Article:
2011 Special Section: Fertilization of Sunflower
Maximizing input efficiency and yield is a common motto in agriculture today — and in this special insert on sunflower fertility. Leaving things to “chance” is not acceptable in high-management agriculture. An important management component in achieving high yield in sunflower is fertility.
It appears in the discussion that follows that fertility in sunflower is not an exact science. Some of the most significant early fertility research was done in the 1970s by North Dakota State University soil scientist Joseph Zubriski. His work remains a primary resource for recommendations of basic fertility inputs throughout the production region, from Manitoba to Texas, and it has served this industry well. Additional research has mostly “nibbled around the edges.”
But a great deal has changed since Zubriski’s work took place. Here are just a few examples:
• Fallow is no longer part of most rotations.
• Corn is a common part of many sunflower rotations.
• No-till and minimum-till systems are very common.
• Sunflower is grown over a much broader geographic
region with a host of different soil types.
• Fertilizer application equipment is dramatically different.
• And, of course, sunflower hybrids are improved as well.
Zubriski’s work highlighted the effect of nitrogen on sunflower yield, and the 50-lb recommendation for 1,000 lbs of yield continues to be the general rule. The attached stories attempt to take the reader to another level of understanding for fertility decision making.
The first area is soil testing. This technology is rapidly changing. The common system of soil sampling with probes and laboratory analysis is being enhanced and, in some cases, updated with electronic devices that take into account field topography and production zones within a field. All of this lends itself to variable rates of fertilization and variable plant populations within a field — all in an effort to maximize yield and lower costs.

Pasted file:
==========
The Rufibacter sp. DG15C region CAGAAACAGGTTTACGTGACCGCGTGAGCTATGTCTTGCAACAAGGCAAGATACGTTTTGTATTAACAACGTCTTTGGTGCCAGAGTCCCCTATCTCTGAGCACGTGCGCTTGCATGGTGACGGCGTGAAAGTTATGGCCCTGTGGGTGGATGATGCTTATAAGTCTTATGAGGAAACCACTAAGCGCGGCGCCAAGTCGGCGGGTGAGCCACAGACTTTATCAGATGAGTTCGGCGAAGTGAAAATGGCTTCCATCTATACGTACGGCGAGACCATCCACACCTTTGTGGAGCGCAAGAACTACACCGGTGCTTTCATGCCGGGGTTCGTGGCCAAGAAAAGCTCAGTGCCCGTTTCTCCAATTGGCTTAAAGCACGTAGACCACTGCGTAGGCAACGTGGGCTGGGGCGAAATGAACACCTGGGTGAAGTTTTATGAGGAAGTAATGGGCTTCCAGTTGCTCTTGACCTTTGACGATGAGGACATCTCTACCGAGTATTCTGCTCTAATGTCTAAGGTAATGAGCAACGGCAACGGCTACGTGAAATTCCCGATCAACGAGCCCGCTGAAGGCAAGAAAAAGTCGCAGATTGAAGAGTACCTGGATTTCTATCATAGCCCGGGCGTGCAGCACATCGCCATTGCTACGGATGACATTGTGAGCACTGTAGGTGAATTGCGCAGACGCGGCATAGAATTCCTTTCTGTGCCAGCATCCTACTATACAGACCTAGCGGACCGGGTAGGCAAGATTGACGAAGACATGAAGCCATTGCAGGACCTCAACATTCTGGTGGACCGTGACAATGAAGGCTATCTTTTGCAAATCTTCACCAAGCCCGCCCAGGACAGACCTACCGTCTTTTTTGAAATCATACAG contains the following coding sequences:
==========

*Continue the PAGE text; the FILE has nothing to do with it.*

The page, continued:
Another issue of expanding interest is the use of minor constituents to maximize yield. You will find here discussion relating to zinc, sulfur, boron and other minor elements. This is an area of fertility recommendation that is likely to change in the coming years as we gain a better understanding of where and how these components fit into intensive sunflower production.
An exciting area of discussion is what can be expected in fertility carryover from the previous crops. We know that sunflower is deep rooted and can utilize unused N at levels six feet below the surface. Then there is the breaking down of the previous crops’ residue and its availability to sunflower in the reproductive stage.
A likely conclusion emanating from the information contained on the following pages is that there is no “one size fits all” rule when it comes to sunflower fertility. There are many variables, as you well understand, and these are highlighted in the following pages.
We look forward to your comments and questions, and we have set up a page on the NSA website where you can do just that. You can go to www.sunflowernsa.com under the “Grower” section and then go to “Surveys.” This is a learning process for all of us, and we look forward to your participation in the conversation. — Larry Kleingartner
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